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  1. Hallo, this Mini-Howto describes how to change the behavior of the onboard LEDs during booting. There are many ways to do that. Two ways are shown here, a SysV style using /etc/rc.local and a systemd style using a configuration file in /etc/tmpfiles.d/. The systemd file is earlier interpreted than rc.local. It is tested on Banana Pi M1*/M2/R1 with Debian jessie next (5.0x, 4.4.x). * partly Which LEDs could be accessed? root@bananapim2:~# ls -1 /sys/class/leds/ bpi-m2:blue:usr bpi-m2:green:usr bpi-m2:red:usr * The Banana Pi M1 lists the blue LED but it couldn't be set via /etc/tmpfiles.d/ or /etc/rc.local. Which behaviors are possible? root@bananapim2:~# cat /sys/class/leds/bpi-m2\:green\:usr/trigger none rc-feedback kbd-scrollock kbd-numlock kbd-capslock kbd-kanalock kbd-shiftlock kbd-altgrlock kbd-ctrllock kbd-altlock kbd-shiftllock kbd-shiftrlock kbd-ctrlllock kbd-ctrlrlock usb-gadget usb-host [mmc0] heartbeat cpu0 cpu1 cpu2 cpu3 default-on mmc1 rfkill0 Edit /etc/rc.local to set the behavior of the onboard LEDs root@bananapim2:~# cat /etc/rc.local #!/bin/sh -e echo "default-on" > /sys/class/leds/bpi-m2\:red\:usr/trigger echo "mmc0" > /sys/class/leds/bpi-m2\:green\:usr/trigger echo "heartbeat" > /sys/class/leds/bpi-m2\:blue\:usr/trigger exit 0 or edit /etc/tmpfiles.d/leds.conf. root@bananapim2:~# cat /etc/tmpfiles.d/leds.conf w /sys/class/leds/bpi-m2:red:usr/trigger - - - - default-on w /sys/class/leds/bpi-m2:green:usr/trigger - - - - mmc0 w /sys/class/leds/bpi-m2:blue:usr/trigger - - - - heartbeat /etc/rc.local can be executed on the console, /etc/tmpfiles.d/leds.conf needs a reboot. A third way may be to create systemd rules. But it doesn't work for me. root@bananapim2:~# udevadm info -a -p /sys/class/leds/bpi-m2\:red\:usr [snip] looking at device '/devices/platform/leds/leds/bpi-m2:red:usr': KERNEL=="bpi-m2:red:usr" SUBSYSTEM=="leds" DRIVER=="" ATTR{brightness}=="255" ATTR{max_brightness}=="255" ATTR{trigger}=="none rc-feedback kbd-scrollock kbd-numlock kbd-capslock kbd-kanalock kbd-shiftlock kbd-altgrlock kbd-ctrllock kbd-altlock kbd-shiftllock kbd-shiftrlock kbd-ctrlllock kbd-ctrlrlock usb-gadget usb-host mmc0 heartbeat cpu0 cpu1 cpu2 cpu3 [default-on] mmc1 rfkill0 " [snip] root@bananapim2:~#nano /etc/udev/rules.d/10-leds.rules For setting the LEDs via dts files, have a look at this discussion: Regards, Steve
  2. What shall moderators do on our forum. Basics: - job should be invisible - spam control and clean up (rare) - approve posts from new users (daily) - Warning: editing topic tittle change it's URL - move topic to appropriate forum (rare) (tick "Leave a link to the new location" - it deletes auto in 30 days) recognise and tag tutorials & researches. Move them into "Research Guides & Tutorials" - merge, pin and lock topics (rare, with caution) - cut and move posts to new topics (rare, with caution) Intermediate: - Warn User for: spamming, inappropriate language, signature violation, abusive behaviour, topic bumping. Stop being a moderator: - when you don't want - on multiple complains To study and add more:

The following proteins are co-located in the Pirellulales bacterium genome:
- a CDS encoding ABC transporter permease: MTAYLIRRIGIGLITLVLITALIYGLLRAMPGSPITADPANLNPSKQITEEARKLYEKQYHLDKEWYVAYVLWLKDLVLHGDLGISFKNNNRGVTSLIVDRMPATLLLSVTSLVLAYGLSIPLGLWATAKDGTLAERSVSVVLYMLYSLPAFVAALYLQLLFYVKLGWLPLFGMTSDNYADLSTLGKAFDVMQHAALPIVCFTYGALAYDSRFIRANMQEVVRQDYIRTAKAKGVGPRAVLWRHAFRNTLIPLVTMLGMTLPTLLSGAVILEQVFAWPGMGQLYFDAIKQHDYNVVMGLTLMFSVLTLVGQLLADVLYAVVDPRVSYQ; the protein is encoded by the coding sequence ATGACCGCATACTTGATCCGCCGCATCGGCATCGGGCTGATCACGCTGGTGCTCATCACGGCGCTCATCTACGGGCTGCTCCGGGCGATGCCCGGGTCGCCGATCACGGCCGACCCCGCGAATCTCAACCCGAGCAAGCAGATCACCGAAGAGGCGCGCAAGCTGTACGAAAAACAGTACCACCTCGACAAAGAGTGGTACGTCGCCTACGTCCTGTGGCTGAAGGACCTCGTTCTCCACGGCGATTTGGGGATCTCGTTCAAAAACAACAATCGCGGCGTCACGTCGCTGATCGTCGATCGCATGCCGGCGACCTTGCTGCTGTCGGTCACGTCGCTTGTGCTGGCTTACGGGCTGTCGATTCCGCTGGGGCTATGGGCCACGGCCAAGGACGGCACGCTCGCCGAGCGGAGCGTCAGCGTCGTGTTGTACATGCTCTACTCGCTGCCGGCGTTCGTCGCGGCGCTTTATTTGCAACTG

3. Here is a short instruction how to enable S/PDIF digital audio output on NanoPI M1 board running Debian Jessie with legacy kernel. This instruction can be applied to other H3 based boards but connect S/PDIF output hardware to GPIOA17 can be tricky (soldering miniature camera connector pins). Operations can be done over serial console or ssh. Login as root Get a .fex file and open it in editor: bin2fex /boot/script.bin /tmp/script.fex nano /tmp/script.fex Search a csi0 (camera) section an disable it: [csi0] vip_used = 0 Search a S/PDIF section and enable it: [spdif0] spdif_used = 1 Get the name of the file pointed by the /boot/script.bin link and convert modified .fex to it: ls -la /boot/script.bin ----- /boot/script.bin -> bin/nanopim1.bin fex2bin /tmp/script.fex /boot/bin/nanopim1.bin Open /etc/modules to instruct Jessie to load S/PDIF modules at boot: nano /etc/modules Add module names near the end of file: sunxi_spdif sunxi_spdma sndspdif sunxi_sndspdif Reboot system: sync reboot After reboot login as root again Get the list of ALSA devices available: aplay -l **** List of PLAYBACK Hardware Devices **** card 0: audiocodec [audiocodec], device 0: SUNXI-CODEC sndcodec-0 [] Subdevices: 1/1 Subdevice #0: subdevice #0 card 1: sndhdmi [sndhdmi], device 0: SUNXI-HDMIAUDIO sndhdmi-0 [] Subdevices: 1/1 Subdevice #0: subdevice #0 card 2: sndspdif [sndspdif], device 0: SUNXI-SPDIF sndspdif-0 [] Subdevices: 0/1 Subdevice #0: subdevice #0 To connect board S/PDIF output to my favorite DAC i use an optical S/PDIF module soldered out from dead DVD player: There are 3 wires connected to board 40-pin connector: GND (pin 6), VDD_5V (pin 2) and SPDIF-OUT/GPIOA17 (pin 26) Module pinout can be found in datasheet,t).pdf Modules come in 2 types: 6-MBit (up to 24 bit / 96KHz) and 15-MBit (up to 24 bit / 192KHz). Most likely from DVD or SAT receiver You get the 6-MBit module. 15-MBit modules can be purchased at Digikey, etc. When listening to music, I faced with spontaneous fadings. This is due to some problem of the CPU speed switching. To this do not happen, I banned the clock frequency of 240 MHz in the /etc/default/cpufrequtils: MIN_SPEED=480000